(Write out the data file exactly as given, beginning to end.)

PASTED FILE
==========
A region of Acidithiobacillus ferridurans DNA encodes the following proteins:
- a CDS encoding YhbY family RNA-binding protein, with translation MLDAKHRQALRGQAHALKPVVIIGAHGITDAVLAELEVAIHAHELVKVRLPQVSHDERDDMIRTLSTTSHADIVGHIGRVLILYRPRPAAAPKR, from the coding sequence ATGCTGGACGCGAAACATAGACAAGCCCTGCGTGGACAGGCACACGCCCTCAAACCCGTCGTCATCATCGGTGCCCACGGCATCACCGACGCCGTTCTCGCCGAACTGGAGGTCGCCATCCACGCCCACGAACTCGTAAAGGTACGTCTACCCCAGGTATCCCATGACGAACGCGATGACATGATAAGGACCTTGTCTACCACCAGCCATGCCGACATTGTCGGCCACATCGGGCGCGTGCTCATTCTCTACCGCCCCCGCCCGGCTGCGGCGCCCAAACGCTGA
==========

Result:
A region of Acidithiobacillus ferridurans DNA encodes the following proteins:
- a CDS encoding YhbY family RNA-binding protein, with translation MLDAKHRQALRGQAHALKPVVIIGAHGITDAVLAELEVAIHAHELVKVRLPQVSHDERDDMIRTLSTTSHADIVGHIGRVLILYRPRPAAAPKR, from the coding sequence ATGCTGGACGCGAAACATAGACAAGCCCTGCGTGGACAGGCACACGCCCTCAAACCCGTCGTCATCATCGGTGCCCACGGCATCACCGACGCCGTTCTCGCCGAACTGGAGGTCGCCATCCACGCCCACGAACTCGTAAAGGTACGTCTACCCCAGGTATCCCATGACGAACGCGATGACATGATAAGGACCTTGTCTACCACCAGCCATGCCGACATTGTCGGCCACATCGGGCGCGTGCTCATTCTCTACCGCCCCCGCCCGGCTGCGGCGCCCAAACGCTGA